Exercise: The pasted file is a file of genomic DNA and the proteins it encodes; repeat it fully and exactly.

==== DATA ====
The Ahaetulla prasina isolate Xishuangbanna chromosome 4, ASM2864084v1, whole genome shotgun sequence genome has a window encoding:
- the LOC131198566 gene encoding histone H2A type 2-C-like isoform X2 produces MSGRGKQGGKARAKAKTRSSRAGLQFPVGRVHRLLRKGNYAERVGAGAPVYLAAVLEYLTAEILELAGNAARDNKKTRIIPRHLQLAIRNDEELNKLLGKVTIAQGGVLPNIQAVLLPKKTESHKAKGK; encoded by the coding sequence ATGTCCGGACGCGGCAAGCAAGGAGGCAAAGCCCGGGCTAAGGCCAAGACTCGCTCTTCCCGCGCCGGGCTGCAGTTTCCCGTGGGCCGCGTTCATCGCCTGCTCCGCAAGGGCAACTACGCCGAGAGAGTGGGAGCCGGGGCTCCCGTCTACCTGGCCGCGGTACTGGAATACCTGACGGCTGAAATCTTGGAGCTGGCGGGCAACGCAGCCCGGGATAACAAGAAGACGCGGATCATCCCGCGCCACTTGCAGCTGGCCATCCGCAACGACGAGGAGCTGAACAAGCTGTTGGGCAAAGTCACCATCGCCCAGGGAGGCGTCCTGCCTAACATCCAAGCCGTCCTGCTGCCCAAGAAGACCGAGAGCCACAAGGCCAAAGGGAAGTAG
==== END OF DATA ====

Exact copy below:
The Ahaetulla prasina isolate Xishuangbanna chromosome 4, ASM2864084v1, whole genome shotgun sequence genome has a window encoding:
- the LOC131198566 gene encoding histone H2A type 2-C-like isoform X2 produces MSGRGKQGGKARAKAKTRSSRAGLQFPVGRVHRLLRKGNYAERVGAGAPVYLAAVLEYLTAEILELAGNAARDNKKTRIIPRHLQLAIRNDEELNKLLGKVTIAQGGVLPNIQAVLLPKKTESHKAKGK; encoded by the coding sequence ATGTCCGGACGCGGCAAGCAAGGAGGCAAAGCCCGGGCTAAGGCCAAGACTCGCTCTTCCCGCGCCGGGCTGCAGTTTCCCGTGGGCCGCGTTCATCGCCTGCTCCGCAAGGGCAACTACGCCGAGAGAGTGGGAGCCGGGGCTCCCGTCTACCTGGCCGCGGTACTGGAATACCTGACGGCTGAAATCTTGGAGCTGGCGGGCAACGCAGCCCGGGATAACAAGAAGACGCGGATCATCCCGCGCCACTTGCAGCTGGCCATCCGCAACGACGAGGAGCTGAACAAGCTGTTGGGCAAAGTCACCATCGCCCAGGGAGGCGTCCTGCCTAACATCCAAGCCGTCCTGCTGCCCAAGAAGACCGAGAGCCACAAGGCCAAAGGGAAGTAG